Cannabis Industry Daily News

Maine starts issuing recreational cannabis business licenses

The long-awaited recreational marijuana industry in Maine took another step toward launching this week when regulators began issuing business permits.

By Wednesday, the state’s Office of Marijuana Policy had upgraded six licenses to “active” for two retailers, three grow facilities and a testing lab.

The two stores have been approved to start rec sales on Oct. 9, the Portland Press Herald reported.

Regulators will be issuing more licenses on a rolling basis up to and beyond the adult-use sales launch date, according to the newspaper.

Voters in Maine approved recreational sales nearly four years ago, in 2016, but the market launch was delayed first by an anti-cannabis governor, then lengthy regulatory writing and, finally, the coronavirus pandemic.

Ohio medical marijuana program too expensive, study finds

More than 60% of Ohio residents are dissatisfied with the state’s medical cannabis program, citing high prices as the No. 1 reason, according to a recent study.

The study, conducted by Ohio State University Moritz College of Law’s Drug Enforcement and Policy Center, showed perceptions of the medical marijuana program’s effectiveness have improved some from a year ago but still have quite a ways to go.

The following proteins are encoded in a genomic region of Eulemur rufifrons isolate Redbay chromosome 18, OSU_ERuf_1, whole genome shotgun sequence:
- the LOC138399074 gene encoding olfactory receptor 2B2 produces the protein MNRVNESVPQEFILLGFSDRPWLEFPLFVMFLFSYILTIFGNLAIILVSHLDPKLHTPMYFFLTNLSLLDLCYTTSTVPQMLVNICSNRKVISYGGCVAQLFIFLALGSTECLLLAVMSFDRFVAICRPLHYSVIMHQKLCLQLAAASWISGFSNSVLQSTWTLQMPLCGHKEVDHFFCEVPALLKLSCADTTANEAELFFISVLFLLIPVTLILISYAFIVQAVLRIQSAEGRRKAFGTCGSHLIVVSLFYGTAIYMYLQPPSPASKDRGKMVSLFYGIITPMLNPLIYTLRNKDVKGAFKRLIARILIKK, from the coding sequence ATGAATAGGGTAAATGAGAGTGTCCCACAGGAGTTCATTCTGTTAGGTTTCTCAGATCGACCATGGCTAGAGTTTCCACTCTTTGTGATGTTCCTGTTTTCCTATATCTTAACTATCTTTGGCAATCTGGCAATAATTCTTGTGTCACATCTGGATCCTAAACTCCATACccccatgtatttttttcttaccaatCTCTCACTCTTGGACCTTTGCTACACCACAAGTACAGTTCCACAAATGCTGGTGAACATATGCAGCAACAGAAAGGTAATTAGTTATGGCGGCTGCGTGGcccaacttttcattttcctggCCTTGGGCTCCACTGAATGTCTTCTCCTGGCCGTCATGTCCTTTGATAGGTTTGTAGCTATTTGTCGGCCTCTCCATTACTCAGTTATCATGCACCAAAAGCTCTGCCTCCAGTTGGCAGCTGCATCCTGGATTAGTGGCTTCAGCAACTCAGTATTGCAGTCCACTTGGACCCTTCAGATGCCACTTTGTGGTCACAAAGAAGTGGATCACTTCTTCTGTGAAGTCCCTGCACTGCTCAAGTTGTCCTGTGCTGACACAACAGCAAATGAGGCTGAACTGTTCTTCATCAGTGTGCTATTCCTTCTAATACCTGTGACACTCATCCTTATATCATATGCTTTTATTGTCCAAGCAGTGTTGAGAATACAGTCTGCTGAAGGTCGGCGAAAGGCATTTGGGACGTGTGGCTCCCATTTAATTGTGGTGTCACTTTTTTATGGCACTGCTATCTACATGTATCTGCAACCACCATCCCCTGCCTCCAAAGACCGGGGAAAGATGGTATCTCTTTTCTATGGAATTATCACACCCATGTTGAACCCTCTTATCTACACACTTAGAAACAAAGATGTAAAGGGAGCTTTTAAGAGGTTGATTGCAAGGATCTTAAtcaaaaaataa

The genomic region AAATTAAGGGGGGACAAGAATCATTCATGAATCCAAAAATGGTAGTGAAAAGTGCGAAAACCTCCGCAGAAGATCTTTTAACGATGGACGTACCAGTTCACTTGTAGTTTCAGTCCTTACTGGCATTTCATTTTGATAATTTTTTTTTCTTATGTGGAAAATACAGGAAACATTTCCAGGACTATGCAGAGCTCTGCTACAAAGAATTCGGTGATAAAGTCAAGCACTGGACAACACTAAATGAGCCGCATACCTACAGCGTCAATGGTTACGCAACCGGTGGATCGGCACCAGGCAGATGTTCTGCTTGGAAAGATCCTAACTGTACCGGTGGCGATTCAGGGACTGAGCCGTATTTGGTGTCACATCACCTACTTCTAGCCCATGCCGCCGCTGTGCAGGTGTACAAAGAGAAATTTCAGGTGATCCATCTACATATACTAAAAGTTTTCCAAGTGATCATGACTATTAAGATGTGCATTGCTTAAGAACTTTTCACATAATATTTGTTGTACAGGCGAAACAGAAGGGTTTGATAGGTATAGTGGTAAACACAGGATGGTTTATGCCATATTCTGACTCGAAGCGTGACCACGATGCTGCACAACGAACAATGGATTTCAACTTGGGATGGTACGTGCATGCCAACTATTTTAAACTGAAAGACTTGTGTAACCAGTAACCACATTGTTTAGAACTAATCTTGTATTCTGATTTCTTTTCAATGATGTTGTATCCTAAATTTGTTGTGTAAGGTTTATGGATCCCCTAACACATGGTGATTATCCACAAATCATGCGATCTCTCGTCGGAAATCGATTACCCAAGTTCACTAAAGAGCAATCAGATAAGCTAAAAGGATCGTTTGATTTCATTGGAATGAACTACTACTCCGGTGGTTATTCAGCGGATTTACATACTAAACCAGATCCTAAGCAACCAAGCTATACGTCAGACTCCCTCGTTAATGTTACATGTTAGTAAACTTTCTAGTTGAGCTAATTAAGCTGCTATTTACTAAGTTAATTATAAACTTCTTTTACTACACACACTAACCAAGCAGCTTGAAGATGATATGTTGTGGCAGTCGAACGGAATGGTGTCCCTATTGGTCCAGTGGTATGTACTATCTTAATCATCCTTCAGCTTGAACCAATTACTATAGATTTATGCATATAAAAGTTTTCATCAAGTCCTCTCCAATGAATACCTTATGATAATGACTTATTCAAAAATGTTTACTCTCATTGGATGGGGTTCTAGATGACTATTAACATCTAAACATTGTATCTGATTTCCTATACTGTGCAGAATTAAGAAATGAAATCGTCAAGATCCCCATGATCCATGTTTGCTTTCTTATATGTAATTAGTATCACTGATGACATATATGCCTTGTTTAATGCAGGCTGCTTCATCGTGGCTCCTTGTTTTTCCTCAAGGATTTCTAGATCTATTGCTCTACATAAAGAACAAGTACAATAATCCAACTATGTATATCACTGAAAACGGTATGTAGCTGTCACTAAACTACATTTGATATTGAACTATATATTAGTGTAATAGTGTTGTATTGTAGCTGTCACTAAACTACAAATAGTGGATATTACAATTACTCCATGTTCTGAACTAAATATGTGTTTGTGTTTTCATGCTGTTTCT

The report noted that Ohio’s MMJ program, which launched in January 2019, is still “not fully operational, creating concerns around persistent delays and the overall functionality of the program.”

Some Ohio medical marijuana companies recently complained that the market is being constrained and called for more dispensaries and permission to expand cultivation facilities. They noted that Ohio lags far behind Pennsylvania in the development of its program.

Ohio also is losing marijuana business to Michigan, as Ohioans are crossing the border to buy less expensive products in a state that launched adult-use sales in December 2019.

Here are some of the key findings from the Ohio State University study:

  • 61.6% of the respondents said they were somewhat or extremely dissatisfied. (That’s an improvement from 67% last year).
  • 86.1% of those surveyed said they have a qualifying condition to use medical marijuana, but only 51.5% actually use MMJ. The top two reasons cited as preventing them from participating in the MMJ program were cost and fear of losing their jobs.

The recent Marijuana Business Factbook projected that Ohio MMJ sales would reach $175 million-$225 million this year. By comparison, Pennsylvania medical marijuana sales are expected to hit $400 million-$500 million.

Massachusetts cannabis workers OK three-year labor deal

Employees at a Massachusetts marijuana cultivation and processing facility ratified their initial collective bargaining agreement, 10 months after being the first cannabis workers in the state to vote to unionize.

The three-year labor contract at Sira Naturals in Milford will cover about 120 workers, said Gabriel Camacho, organizing/political director for the United Food and Commercial Workers Local 1445.